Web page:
A deed of this class came before the Court of Appeals in Langdon v. The Mayor, 93 N. Y. 129. The State Commissioners of the Land Office, under a law of 1807, granted to the city a strip of land under water in the North River, the westerly line of which was in the river 400 feet west of the low water mark. The city laid out an extension of West Street along this strip, parallel with the river, the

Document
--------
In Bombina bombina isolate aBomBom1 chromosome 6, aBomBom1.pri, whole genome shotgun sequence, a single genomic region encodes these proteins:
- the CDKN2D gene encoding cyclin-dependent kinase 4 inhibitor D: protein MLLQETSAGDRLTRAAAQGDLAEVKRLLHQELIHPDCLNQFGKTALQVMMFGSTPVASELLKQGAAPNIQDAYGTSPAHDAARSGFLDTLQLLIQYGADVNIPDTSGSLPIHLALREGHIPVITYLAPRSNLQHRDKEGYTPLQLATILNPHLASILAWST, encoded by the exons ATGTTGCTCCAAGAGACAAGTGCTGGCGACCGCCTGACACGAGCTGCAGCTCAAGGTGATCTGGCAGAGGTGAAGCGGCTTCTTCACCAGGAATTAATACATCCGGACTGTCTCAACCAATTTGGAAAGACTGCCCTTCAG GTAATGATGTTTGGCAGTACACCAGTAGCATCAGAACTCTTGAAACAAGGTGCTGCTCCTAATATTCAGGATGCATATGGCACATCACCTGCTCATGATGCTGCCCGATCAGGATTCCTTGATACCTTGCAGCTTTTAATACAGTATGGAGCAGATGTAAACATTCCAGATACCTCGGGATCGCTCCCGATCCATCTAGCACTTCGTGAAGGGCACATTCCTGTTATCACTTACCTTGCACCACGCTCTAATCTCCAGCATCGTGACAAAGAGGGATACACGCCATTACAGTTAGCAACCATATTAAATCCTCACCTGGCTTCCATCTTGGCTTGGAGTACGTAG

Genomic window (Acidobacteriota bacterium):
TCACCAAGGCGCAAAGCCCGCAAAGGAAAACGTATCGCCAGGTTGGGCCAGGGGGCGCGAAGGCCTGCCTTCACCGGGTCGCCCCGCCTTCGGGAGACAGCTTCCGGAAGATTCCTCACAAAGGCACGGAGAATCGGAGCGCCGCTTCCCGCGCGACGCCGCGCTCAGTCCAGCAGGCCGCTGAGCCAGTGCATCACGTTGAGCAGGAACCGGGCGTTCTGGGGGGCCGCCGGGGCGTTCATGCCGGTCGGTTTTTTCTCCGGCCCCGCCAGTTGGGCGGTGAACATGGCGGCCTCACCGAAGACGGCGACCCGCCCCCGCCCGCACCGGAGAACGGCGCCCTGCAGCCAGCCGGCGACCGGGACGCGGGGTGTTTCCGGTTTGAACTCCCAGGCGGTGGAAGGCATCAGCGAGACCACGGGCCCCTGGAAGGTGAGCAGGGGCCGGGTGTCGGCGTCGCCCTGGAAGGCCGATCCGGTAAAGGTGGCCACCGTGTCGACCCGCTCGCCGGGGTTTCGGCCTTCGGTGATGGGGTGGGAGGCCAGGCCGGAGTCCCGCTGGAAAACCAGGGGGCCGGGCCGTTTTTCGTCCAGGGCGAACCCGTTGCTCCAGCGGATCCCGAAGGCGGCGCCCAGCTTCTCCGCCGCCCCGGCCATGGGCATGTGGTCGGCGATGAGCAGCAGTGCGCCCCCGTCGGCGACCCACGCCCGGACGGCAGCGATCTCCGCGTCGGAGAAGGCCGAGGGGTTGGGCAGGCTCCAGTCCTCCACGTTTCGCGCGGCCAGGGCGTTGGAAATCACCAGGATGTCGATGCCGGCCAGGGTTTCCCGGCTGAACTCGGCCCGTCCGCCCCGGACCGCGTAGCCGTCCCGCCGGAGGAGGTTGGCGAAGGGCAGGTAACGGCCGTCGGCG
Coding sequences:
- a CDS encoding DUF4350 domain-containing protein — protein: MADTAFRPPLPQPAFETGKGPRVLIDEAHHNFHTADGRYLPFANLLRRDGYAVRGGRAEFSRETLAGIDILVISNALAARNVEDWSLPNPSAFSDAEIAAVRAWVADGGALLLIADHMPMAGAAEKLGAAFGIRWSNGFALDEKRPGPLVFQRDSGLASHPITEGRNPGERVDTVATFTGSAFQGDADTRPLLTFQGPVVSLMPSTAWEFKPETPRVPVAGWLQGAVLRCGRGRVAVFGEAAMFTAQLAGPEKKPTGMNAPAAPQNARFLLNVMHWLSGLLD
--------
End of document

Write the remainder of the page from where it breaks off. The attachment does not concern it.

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westerly line of the street being about 200 feet out in the river west of low water mark. In 1810 the city granted to Astor, the owner of the adjoining uplands, certain lands under water, including a portion of the strip, the westerly bounds of the grant being "the permanent line of West street, saving and reserving so much of the same as will be necessary to make West street in accordance with the map or plan." In consideration of the grant the grantee covenanted to pay certain perpetual rents, to make such wharves as should be necessary to make the portion of West Street, within the bounds of the grant, of the width specified, and forever thereafter to maintain and keep them in repair. The city covenanted that the grantee should at all times thereafter have the wharfage, from the wharf or wharves to be erected on the west end of the premises granted. Astor constructed West Street across the land granted, in accordance with his covenant, and maintained the wharf on the westerly line of said street. Without making compensation to the plaintiff who succeeded to his title, the city erected a bulkhead out shore from such westerly line and filled up the space between it and the old bulkhead, and destroyed the use of the wharf. It was contended that the city and State could not part with the power to preserve and regulate navigation in the water between the wharf and the 200 feet beyond owned by the city. The Court of Appeals held that the covenant as to the wharf which the city made to Astor in the deed was a grant of an incorporeal hereditament of wharfage which the city or State could not impair; that the city acquired by its grant from the State the right to fill up the land granted, to build wharves thereon and to receive wharfage; that whatever property rights it thus acquired it could convey to individuals; that, by its grant to Astor, the city conveyed not only the land, excepting the part covered by West Street, but also the right of wharfage; that an